Presenting as part of the session: Art in Discounted Spaces - Friday, November 5 at 3:30 pm
Nils Norman works across the disciplines of public art, architecture and urban planning. His projects challenge notions of the function of public art and the efficacy of much urban planning and large-scale regeneration. His work is informed by local politics and ideas on alternative economic and ecological systems, merging utopian alternatives with current urban design to create a humorous critique of the discrete histories and functions of public art and urban planning. He exhibits and generates projects and collaborations in museums and galleries internationally. He has completed a major public art project – a pedestrian bridge and landscaping project for the City of Roskilde, Denmark, participated in various Biennials worldwide and has developed commissions for the Sculpture Center, Long Island City, NY; London Underground, UK; Tate Modern, UK; Loughborough University, UK; Creative Time, NYC and the Centre d' Art Contemporain, Geneva, Switzerland. At the moment he is developing two small-scale urban farming parks in the Hague, the Netherlands, that test and question the limitations and potentialities of Permaculture as a possible city-wide alternative design strategy for urban centres.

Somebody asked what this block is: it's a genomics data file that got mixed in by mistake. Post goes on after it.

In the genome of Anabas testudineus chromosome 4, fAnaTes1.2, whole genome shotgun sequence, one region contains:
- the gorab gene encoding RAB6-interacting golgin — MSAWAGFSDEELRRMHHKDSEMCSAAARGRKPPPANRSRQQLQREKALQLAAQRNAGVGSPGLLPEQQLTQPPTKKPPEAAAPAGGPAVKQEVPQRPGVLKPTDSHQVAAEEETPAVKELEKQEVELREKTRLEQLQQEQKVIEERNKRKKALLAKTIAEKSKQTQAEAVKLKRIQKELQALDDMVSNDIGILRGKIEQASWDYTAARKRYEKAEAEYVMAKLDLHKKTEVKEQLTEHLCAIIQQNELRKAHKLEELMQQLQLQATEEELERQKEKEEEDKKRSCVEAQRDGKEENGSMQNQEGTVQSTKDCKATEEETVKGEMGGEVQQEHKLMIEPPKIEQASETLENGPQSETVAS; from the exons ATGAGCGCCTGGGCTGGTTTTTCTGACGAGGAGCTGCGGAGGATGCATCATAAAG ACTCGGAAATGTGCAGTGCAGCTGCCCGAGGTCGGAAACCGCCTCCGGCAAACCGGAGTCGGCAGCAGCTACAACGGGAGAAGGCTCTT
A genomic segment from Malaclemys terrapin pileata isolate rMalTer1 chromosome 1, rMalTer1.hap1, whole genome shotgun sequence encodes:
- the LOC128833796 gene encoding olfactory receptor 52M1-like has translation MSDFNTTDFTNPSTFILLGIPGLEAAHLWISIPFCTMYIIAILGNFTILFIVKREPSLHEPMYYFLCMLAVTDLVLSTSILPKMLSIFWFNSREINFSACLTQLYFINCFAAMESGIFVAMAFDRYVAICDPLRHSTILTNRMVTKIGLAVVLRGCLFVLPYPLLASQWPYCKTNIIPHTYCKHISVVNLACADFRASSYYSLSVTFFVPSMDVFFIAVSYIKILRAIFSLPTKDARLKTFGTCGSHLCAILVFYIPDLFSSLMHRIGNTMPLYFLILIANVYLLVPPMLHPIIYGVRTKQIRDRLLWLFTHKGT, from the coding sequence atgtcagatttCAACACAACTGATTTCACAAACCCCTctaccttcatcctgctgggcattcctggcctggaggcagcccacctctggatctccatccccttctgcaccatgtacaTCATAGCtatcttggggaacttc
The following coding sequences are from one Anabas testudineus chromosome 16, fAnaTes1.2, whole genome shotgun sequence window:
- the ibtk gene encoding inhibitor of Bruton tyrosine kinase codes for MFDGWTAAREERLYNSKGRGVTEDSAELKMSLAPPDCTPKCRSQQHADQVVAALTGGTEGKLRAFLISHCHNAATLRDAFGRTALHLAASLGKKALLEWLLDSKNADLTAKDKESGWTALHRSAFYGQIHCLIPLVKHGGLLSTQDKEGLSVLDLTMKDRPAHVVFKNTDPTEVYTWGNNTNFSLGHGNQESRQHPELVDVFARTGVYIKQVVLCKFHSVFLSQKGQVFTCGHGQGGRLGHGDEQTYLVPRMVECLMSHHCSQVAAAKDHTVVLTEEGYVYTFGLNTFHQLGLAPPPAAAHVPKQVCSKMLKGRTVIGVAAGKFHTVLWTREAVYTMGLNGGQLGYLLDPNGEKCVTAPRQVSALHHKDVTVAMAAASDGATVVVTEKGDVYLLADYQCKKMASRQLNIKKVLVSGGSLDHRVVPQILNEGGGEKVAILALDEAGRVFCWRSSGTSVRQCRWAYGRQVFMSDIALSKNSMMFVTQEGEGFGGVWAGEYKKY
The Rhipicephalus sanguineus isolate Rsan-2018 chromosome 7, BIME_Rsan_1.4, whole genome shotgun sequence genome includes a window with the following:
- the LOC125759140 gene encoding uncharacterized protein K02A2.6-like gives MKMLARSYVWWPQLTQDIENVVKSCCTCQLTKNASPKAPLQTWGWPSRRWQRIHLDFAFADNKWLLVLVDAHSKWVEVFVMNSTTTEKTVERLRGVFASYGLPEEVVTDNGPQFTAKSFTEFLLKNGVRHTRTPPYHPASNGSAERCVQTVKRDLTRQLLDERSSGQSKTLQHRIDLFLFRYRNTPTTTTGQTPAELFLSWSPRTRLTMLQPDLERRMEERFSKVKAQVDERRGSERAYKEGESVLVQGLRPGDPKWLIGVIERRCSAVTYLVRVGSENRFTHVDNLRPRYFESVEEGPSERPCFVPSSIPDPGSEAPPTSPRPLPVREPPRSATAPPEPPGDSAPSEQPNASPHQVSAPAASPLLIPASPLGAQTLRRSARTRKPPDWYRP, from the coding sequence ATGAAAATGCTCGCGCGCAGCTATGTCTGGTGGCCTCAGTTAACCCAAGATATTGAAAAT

He is the author of three publications: Thurrock 2015, a comic commissioned by the General Public Agency, London, UK, 2004; An Architecture of Play: A Survey of London’s Adventure Playgrounds, Four Corners, London, UK, 2004; and The Contemporary Picturesque, Book Works, London, UK, 2000
Description of Nils Norman's talk:
From bomb site to boutique: the playground and its journey from anarchy to economic development tool
Nils Norman will talk about his ongoing research into Adventure Playgrounds and some of the more unusual and interesting playscapes found across Europe, Japan and the US that he has visited and photographed. He will explore the history and ideas of the adventure playground movement in Europe and Japan and how certain playspaces, like adventure playgrounds and the playgrounds of the Dutch city planner Aldo van Eyke can be seen as potential alternative models for urban planning and the production of public space. He will touch upon a brief moment in the 1950s when artists and architects were involved in innovative playground design and why this quickly fell out of fashion as fear of litigation and health and safety stifled creative collaborations. Making way for the "fixed play" risk-free playscapes of contemporary urban centres.